The first tool that a child knows how to use is his own senses. Even before a baby is born, he is able to hear the voice of his mother when she speaks and when he arrives to our world; he knows when she is in the same room because he is able to recognize familiar smells (Lois Barclay Murphy and Rachel Moon, Zero to Three Journal: “Babies and Their Senses”).
As he grows up, he gradually develops and refines his senses to progressively learn more about the world around him. Understanding the importance of the senses to the child’s learning, Maria Montessori has always believed that a child observes the world around him best through his senses and that teachers should encourage children’s observation by offering them activities from which they learn by using their senses (Maria Montessori (1988), The Discovery of the Child).
“The senses, being explorers of the world, open the way to knowledge. Our apparatus for educating the senses offers the child a key to guide his explorations of the world’ (Maria Montessori (1988), The Absorbent Mind, Oxford: Clio Press).
“The training of the senses, insofar as it makes a man an observer, not only fulfills the generic function of adapting him to the contemporary mode of civilization, but it also prepares him for the exigencies of life” (Maria Montessori (1988), The Discovery of the Child).
2.The Senses as Key to the Universe
Whenever an object is given to a child, he learns about it by holding it with his hands, shaking it, putting it in his mouth, smelling it and looking at it from all sides. For adults, this might seem unnecessary or consider the child only playing with the object but in fact, this is exactly the right way to get to know a new object for any object has nine properties: Shape, Color, Texture, Sound, Smell, Taste, Temperature, Weight and Size. Using his senses, a child gets to know an object by learning those properties.
The Montessori sensorial materials help children identify the properties of objects by triggering the child’s senses in an activity to learn about a certain quality while isolating other qualities. When the child masters this activity, he then becomes able to make connections between the quality he learned in this activity and the environment that surrounds him (Maria Montessori (1967), The Montessori Method).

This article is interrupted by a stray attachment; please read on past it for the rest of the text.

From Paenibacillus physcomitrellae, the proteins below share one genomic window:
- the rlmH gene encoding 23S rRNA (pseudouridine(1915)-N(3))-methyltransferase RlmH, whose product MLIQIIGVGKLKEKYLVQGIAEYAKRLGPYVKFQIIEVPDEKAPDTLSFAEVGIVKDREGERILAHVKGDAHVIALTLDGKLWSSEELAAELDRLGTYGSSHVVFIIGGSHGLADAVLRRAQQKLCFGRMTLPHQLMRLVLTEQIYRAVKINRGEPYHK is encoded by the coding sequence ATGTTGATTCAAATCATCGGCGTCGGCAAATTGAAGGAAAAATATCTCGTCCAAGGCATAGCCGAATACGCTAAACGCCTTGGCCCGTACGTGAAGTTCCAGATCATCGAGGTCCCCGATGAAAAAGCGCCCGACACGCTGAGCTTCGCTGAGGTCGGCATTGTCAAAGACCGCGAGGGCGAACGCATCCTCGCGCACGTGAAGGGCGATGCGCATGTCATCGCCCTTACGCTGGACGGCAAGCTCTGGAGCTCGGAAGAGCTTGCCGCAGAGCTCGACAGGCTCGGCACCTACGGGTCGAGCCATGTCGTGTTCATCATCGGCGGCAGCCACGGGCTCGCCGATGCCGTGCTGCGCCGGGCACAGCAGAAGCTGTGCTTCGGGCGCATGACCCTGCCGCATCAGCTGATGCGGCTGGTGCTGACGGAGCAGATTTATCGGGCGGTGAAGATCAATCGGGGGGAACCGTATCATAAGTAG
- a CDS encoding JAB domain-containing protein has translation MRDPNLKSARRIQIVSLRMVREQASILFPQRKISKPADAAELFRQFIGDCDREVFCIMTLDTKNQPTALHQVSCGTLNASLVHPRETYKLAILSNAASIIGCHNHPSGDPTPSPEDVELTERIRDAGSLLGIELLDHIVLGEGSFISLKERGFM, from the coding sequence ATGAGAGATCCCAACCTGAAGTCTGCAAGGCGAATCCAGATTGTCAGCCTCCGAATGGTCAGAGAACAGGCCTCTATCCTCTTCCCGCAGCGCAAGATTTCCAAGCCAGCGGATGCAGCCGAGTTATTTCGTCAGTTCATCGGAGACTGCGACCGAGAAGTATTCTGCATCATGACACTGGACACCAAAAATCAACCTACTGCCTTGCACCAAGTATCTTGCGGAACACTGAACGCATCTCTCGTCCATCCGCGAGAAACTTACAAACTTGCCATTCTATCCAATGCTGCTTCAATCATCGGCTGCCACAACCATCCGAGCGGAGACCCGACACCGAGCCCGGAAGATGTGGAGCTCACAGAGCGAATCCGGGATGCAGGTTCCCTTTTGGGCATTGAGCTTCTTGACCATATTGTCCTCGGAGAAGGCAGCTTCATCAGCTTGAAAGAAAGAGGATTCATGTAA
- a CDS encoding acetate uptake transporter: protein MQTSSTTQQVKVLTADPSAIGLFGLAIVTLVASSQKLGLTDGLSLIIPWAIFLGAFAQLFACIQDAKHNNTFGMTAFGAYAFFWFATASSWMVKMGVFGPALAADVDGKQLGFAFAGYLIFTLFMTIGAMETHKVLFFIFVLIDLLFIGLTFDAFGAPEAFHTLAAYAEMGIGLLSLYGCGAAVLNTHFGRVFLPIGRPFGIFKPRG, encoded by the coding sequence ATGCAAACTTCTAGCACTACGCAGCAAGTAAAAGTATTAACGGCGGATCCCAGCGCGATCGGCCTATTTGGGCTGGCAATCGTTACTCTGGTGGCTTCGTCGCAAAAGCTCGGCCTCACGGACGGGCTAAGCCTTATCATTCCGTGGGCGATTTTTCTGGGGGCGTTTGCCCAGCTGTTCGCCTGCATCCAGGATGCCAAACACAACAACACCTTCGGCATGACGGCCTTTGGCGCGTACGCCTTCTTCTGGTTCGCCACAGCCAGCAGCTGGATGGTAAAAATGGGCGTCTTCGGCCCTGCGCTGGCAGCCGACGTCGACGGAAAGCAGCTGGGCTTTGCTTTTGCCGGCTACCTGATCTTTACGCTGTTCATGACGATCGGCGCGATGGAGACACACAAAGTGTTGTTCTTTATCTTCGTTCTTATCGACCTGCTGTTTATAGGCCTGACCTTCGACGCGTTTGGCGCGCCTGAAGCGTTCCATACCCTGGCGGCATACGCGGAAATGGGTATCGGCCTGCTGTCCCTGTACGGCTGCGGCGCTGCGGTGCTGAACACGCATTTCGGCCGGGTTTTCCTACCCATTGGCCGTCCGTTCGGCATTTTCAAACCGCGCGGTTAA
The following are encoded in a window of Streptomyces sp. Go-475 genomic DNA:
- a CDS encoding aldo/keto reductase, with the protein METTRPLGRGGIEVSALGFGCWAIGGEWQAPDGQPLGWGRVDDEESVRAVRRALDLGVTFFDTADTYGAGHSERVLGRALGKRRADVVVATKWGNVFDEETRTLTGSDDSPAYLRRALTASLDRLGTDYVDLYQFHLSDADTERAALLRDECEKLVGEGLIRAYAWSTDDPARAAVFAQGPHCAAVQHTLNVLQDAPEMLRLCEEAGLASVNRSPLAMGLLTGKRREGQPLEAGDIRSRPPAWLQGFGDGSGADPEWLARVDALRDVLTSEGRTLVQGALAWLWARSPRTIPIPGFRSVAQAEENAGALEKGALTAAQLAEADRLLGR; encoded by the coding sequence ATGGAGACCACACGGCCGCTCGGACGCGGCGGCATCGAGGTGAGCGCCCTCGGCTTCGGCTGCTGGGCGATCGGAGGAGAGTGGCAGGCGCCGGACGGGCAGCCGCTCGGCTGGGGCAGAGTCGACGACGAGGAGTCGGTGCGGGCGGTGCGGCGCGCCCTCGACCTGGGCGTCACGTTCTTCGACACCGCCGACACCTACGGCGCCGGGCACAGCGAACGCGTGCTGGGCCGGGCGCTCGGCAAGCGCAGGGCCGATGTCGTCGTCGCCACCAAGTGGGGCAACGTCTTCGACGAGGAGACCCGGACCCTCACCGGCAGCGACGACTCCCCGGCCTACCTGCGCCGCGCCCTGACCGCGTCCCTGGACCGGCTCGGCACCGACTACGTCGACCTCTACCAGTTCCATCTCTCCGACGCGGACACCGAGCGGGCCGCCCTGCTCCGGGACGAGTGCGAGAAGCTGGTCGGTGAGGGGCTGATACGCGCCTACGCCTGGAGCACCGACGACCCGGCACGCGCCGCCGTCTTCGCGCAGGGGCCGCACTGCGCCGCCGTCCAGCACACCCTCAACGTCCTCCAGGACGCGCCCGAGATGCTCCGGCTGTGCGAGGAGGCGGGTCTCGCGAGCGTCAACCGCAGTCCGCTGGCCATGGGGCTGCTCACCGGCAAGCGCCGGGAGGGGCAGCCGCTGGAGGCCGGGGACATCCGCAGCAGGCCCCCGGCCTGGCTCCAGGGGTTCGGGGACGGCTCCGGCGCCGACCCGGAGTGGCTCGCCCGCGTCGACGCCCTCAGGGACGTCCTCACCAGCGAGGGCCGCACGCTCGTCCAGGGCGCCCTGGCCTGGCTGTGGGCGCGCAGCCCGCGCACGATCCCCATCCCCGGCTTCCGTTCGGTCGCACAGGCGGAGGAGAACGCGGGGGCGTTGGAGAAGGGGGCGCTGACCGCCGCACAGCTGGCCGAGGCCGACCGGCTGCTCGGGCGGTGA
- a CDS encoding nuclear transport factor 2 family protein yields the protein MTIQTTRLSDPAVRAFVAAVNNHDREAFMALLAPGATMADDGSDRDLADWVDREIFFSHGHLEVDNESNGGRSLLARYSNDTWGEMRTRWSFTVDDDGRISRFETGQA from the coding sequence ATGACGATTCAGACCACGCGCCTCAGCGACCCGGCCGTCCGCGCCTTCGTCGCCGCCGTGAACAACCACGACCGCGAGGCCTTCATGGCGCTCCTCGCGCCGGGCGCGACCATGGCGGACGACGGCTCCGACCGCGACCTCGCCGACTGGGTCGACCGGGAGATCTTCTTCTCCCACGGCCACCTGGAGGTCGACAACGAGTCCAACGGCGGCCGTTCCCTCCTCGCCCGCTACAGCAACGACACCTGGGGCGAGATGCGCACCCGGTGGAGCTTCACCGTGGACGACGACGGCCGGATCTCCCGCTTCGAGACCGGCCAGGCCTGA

This can be understood from an example stated by a Montessori teacher from New Zealand, Janet Du Fall (Montessori.org.nz/Montessori-Quotes):
“I observed a young boy, not yet three years old, feeling the rough and smooth board some days after I had presented it to him. As he ran his fingertips across the surface he said, ‘Me smooth, Campbell smooth, Mummy smooth, Daddy rough.’ He was expressing his understanding of the connection between the stimuli from the touch board to the sensation of the skin texture of his family.”
Maria Montessori also stressed on the fact that adults in different fields are in need of strong senses in order to excel in their jobs. For example, a cook should have a strong sense of smell in order to be able to identify, let’s say, fresh fish. Also, a physician theoretically studies the pulses but if he were not able to feel the pulse sensation with his fingers then his studies would be in vain. Same idea goes with his ability to hear the heartbeats and so on. She believed that if people did not perfect their senses when they were children, it is almost impossible for them to do so in their adulthood (Maria Montessori (1967), The Montessori Method).
3.Montessori Sensorial Training Materials
Since Maria Montessori encouraged the development of the child’s senses, therefore in the sensorial training, materials were designed to stimulate the child’s senses to learn about properties of the objects around him. The sensorial materials focus on the child’s five senses; visual sense, tactile sense, olfactory sense, gustatory sense, and auditory sense. In fact, there are even special senses that were triggered in the Montessori materials such as the baric sense (sense of weight), thermic sense (sense of temperature) and the stereognostic sense (sense of identifying the shape and size of an object by only holding it with the hands).